The Supreme Court of Poland on Tuesday supported the nation's Constitutional Tribunal, which ruled several parts of a controversial legal reform are unconstitutional.
All judgments made by the tribunal about the government's reforms are valid and binding, the high court said in a legal note Tuesday.
Last month the Constitutional Tribunal said that several aspects of a new law - such as a two-thirds majority rule, a minimal requirement of 13 justices and a new rule that the court has to take cases in chronological order - intended to reform the Constitutional Tribunal are unconstitutional.
The Polish government introduced the reforms as part of its 2015 campaign platform of "repairing" damage wreaked by the former government.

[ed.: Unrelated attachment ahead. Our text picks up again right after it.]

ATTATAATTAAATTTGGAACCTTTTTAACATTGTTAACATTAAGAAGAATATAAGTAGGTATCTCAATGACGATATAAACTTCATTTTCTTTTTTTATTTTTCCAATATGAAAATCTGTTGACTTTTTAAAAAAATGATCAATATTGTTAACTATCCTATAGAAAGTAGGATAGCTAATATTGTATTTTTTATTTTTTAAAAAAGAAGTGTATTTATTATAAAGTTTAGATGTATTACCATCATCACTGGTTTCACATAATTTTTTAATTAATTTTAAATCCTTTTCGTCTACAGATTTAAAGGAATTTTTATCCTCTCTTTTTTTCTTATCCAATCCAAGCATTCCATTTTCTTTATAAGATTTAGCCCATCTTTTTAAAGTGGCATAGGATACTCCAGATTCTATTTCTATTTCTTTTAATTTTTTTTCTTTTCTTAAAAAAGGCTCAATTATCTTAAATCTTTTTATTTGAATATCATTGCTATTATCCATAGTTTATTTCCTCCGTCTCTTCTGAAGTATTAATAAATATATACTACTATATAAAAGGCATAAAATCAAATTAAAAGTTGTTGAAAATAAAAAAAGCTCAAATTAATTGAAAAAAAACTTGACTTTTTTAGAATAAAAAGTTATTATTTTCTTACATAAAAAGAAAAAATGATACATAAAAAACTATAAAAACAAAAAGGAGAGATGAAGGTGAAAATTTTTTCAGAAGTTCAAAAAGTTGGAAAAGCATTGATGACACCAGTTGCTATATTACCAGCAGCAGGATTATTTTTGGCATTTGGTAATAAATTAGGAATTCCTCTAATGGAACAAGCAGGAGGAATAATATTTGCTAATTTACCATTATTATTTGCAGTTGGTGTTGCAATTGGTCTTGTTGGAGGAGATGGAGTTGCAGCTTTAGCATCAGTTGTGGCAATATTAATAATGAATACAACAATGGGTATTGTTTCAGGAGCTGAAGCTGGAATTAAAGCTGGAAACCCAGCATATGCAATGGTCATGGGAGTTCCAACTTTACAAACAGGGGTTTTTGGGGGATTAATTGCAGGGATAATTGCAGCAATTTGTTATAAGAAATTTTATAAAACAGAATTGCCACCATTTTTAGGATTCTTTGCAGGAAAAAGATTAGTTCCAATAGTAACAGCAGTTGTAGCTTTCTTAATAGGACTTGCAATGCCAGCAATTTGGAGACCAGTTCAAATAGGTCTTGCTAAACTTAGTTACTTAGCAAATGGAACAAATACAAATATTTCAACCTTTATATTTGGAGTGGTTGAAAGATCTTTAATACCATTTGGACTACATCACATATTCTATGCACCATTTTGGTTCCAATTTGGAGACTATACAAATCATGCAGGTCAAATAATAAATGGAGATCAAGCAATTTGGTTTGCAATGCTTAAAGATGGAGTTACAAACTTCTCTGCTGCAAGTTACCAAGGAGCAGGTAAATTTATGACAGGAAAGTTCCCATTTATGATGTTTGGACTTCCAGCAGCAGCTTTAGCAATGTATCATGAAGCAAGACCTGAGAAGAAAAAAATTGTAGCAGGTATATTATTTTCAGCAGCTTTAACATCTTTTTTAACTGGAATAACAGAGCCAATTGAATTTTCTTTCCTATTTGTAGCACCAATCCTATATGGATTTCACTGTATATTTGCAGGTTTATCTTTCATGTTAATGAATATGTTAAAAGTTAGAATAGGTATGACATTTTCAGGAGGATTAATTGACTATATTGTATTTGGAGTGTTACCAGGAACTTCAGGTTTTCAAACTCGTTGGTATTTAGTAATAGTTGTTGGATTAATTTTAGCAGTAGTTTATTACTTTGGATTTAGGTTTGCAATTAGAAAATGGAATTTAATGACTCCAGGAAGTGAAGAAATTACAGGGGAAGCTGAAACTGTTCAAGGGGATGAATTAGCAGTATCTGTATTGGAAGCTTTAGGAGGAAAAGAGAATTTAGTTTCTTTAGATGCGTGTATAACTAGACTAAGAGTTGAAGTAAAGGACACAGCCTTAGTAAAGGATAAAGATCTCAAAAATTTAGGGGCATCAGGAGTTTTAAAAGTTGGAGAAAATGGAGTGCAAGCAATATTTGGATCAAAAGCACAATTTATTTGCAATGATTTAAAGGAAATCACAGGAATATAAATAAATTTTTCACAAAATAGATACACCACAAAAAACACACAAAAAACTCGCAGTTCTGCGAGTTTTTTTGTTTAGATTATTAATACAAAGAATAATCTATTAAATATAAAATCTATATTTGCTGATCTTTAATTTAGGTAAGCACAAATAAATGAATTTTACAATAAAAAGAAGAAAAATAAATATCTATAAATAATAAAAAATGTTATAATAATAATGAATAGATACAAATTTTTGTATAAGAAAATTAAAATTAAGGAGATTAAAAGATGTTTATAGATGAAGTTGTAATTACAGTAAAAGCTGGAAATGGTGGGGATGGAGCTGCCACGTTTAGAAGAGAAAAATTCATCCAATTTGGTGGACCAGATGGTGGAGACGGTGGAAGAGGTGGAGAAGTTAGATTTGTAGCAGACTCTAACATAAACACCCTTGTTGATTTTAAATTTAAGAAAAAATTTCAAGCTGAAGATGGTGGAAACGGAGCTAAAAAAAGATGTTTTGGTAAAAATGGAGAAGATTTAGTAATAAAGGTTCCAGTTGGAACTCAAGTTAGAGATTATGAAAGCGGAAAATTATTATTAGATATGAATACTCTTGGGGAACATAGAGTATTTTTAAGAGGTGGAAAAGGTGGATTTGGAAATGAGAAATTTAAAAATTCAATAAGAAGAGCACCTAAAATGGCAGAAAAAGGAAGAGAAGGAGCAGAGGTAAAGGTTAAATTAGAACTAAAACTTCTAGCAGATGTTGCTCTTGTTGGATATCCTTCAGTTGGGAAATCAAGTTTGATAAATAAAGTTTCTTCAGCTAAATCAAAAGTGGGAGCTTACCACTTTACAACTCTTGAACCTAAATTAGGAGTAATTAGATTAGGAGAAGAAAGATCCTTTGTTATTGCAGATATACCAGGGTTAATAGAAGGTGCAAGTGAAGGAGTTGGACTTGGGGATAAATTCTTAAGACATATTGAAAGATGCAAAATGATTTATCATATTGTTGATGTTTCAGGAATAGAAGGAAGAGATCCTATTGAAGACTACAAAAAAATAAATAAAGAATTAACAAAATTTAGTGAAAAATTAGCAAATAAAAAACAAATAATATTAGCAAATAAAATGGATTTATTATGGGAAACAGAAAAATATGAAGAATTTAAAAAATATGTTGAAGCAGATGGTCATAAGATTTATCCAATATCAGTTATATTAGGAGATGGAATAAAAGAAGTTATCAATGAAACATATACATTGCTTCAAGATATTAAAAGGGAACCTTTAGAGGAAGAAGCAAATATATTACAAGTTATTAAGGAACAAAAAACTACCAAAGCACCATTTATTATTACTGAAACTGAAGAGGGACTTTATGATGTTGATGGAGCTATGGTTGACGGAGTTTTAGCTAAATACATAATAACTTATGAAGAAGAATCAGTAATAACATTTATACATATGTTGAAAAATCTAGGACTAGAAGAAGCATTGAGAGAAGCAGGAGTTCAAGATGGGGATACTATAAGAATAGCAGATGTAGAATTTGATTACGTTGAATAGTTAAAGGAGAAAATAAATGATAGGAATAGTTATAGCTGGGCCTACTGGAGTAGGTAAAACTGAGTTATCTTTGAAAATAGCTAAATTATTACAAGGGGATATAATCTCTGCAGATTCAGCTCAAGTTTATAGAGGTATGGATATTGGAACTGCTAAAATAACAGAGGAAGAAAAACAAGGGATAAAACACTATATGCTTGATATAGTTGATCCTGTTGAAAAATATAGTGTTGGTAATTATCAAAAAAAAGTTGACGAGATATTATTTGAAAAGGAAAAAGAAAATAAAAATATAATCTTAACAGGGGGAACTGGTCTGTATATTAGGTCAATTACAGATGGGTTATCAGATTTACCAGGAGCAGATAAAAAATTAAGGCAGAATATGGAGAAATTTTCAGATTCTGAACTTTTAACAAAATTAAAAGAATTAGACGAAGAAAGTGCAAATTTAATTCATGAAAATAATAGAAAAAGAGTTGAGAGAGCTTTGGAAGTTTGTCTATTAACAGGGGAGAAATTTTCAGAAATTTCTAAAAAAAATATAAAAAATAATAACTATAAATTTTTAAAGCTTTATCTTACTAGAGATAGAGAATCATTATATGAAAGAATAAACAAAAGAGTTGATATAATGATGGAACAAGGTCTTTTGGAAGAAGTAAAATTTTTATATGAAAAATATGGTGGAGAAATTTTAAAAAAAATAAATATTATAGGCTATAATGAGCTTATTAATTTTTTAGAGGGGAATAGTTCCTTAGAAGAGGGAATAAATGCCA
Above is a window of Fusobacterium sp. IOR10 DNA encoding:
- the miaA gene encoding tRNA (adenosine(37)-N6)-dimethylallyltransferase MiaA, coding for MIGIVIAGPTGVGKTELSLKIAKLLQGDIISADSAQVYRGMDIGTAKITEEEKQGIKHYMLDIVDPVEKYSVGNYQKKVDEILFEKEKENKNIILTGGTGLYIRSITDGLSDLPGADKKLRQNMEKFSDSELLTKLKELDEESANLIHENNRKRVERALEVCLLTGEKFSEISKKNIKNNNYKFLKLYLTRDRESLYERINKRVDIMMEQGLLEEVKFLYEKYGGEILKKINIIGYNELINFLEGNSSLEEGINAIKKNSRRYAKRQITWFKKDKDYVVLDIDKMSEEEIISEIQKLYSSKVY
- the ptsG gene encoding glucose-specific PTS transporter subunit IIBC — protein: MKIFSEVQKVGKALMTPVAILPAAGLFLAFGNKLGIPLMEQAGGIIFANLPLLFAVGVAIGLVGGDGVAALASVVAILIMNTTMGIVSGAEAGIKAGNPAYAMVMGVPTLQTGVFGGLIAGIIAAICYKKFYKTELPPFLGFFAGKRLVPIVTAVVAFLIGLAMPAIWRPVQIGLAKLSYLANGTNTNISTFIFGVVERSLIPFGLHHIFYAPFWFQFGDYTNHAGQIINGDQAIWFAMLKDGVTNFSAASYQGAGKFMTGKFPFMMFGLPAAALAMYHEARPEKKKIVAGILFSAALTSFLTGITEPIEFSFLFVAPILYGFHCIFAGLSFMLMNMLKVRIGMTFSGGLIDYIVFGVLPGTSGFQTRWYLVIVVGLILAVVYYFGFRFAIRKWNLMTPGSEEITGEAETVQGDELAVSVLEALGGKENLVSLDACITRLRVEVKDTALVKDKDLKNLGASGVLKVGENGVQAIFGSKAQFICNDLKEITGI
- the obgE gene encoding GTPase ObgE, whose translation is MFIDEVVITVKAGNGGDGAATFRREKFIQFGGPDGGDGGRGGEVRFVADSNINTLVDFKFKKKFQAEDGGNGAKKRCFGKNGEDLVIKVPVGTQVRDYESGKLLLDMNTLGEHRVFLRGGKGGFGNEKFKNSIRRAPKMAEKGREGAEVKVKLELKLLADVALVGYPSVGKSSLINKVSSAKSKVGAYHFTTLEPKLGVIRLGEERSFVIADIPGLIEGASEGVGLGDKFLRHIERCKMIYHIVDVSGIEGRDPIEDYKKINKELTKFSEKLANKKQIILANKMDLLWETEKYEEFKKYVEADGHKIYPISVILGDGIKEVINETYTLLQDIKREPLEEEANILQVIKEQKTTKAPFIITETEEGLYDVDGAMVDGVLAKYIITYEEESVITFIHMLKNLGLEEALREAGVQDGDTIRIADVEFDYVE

Several opposition parties as well as legal experts appealed to the tribunal over the laws passed in December that opponents say weaken judicial independence.
Earlier in April, Poland's Minister of Justice Zbigniew Ziobro threatened the justices of the Constitutional Tribunal with legal action if they continue to refuse to comply with the reforms passed by the government.
In March, experts for Europe's leading human rights watchdog - the Venice Commission - said that the legal reforms, if upheld, "would undermine democracy, human rights and the rule of law."